The Jakarta Post
The Tanoto Foundation recently held its annual Tanoto Student Research Awards, a research contest for university students, with the aim of boosting innovation in technology and science.
Scholarship and leadership division head Aryanti Savitri said the foundation aimed to increase the number of aspiring researchers across the country through the competition.
“As an organization that focuses on education, the Tanoto Foundation wants to encourage students to implement their knowledge through various applicable innovations that could benefit the public,” Aryanti said in a virtual press briefing recently.
Twenty-four teams from six universities across the country participated in this year’s competition, namely the University of Indonesia (UI), Bogor Agricultural University (IPB) and the Bandung Institute of Technology (ITB) in West Java, Hasanuddin University in South Sulawesi, the Brawijaya University in East Java and Diponegoro University in Central Java.
A team from IPB led by Abdul Azim won first place in the technology category. The team created a portable device used to check the quality of cooking oil in seconds.
Abdul said the main purpose of the device was to help authorities quickly identify used cooking oil, which is often sold illegally in markets. Authorities often launch raids on bulk cooking oil as the government officially banned the reselling of bulk cooking oil on Jan. 1, 2020.
Used oil contains residue that can increase the risk of cancer and other diseases in the human body if consumed.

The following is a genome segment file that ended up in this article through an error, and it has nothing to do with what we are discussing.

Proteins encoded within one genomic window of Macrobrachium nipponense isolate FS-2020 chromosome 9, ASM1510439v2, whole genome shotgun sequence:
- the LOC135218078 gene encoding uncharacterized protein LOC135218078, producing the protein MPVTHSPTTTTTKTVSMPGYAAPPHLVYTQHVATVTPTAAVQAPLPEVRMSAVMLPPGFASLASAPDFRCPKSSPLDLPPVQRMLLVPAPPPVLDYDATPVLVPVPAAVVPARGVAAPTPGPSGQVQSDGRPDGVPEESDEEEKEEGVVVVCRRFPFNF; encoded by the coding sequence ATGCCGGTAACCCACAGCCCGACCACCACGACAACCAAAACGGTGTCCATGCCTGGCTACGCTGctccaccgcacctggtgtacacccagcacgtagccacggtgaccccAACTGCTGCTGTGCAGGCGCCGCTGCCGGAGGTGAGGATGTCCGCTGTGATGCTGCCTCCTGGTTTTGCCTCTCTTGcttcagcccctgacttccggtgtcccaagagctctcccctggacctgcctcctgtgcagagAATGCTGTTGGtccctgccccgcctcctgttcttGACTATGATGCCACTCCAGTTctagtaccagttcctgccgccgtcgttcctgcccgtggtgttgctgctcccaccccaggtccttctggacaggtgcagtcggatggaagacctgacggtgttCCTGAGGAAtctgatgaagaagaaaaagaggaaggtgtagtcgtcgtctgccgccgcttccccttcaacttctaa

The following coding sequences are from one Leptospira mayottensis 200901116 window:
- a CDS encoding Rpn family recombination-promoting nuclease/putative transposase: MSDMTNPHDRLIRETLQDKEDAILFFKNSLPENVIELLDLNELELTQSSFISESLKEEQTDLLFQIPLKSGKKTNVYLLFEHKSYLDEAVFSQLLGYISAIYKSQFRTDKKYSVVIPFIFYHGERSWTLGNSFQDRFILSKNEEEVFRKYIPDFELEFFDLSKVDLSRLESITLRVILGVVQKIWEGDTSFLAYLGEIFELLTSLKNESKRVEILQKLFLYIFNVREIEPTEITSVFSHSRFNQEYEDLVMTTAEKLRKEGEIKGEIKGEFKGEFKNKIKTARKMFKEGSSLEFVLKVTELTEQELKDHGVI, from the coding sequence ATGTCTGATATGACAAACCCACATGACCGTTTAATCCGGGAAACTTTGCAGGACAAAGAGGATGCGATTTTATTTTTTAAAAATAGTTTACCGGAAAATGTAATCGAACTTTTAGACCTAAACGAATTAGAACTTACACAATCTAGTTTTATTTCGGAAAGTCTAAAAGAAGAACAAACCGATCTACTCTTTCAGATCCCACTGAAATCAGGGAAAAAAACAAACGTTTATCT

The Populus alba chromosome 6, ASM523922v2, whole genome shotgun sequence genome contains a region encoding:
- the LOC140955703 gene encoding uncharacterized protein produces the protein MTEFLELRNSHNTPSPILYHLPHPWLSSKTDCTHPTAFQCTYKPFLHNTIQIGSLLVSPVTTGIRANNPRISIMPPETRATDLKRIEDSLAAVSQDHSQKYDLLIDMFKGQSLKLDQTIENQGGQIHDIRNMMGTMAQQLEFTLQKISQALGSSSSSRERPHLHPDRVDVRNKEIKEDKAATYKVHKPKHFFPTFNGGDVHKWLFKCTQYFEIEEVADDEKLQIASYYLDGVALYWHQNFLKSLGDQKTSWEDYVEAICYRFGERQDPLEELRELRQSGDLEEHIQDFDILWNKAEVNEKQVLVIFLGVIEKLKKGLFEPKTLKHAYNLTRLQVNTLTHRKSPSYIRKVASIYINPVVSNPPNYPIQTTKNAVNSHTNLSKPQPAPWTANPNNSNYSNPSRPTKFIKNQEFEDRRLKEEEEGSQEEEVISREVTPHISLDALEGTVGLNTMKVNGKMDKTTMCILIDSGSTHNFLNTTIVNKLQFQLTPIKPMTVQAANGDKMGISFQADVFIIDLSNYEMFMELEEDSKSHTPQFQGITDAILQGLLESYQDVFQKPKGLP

“It usually takes officials a long time to check the quality of the oil as they have to bring it to the lab and wait for lengthy procedures. We hope this product can be a solution for such a problem,” Abdul said.
Meanwhile, a team from Brawijaya University won in the science category for its research on chitinolytic bacteria to boost soybean growth.
“The main benefit of the bacteria is to boost soybean growth without harming the environment,” said team leader Achmad Roekhan.
The research also suggested that chitinolytic microorganisms could act as biological agents to fight diseases in plants.
Aryanti said the foundation had also helped downstream potential research by connecting student researchers with potential partners from the business and industry sectors. Since the first award in 2007, she said the foundation had supported 582 applied research projects as of February.
The Tanoto Foundation, founded in 1981 by forestry tycoon Sukanto Tanoto, is a philanthropic organization focused on education, community empowerment and improving people’s quality of life.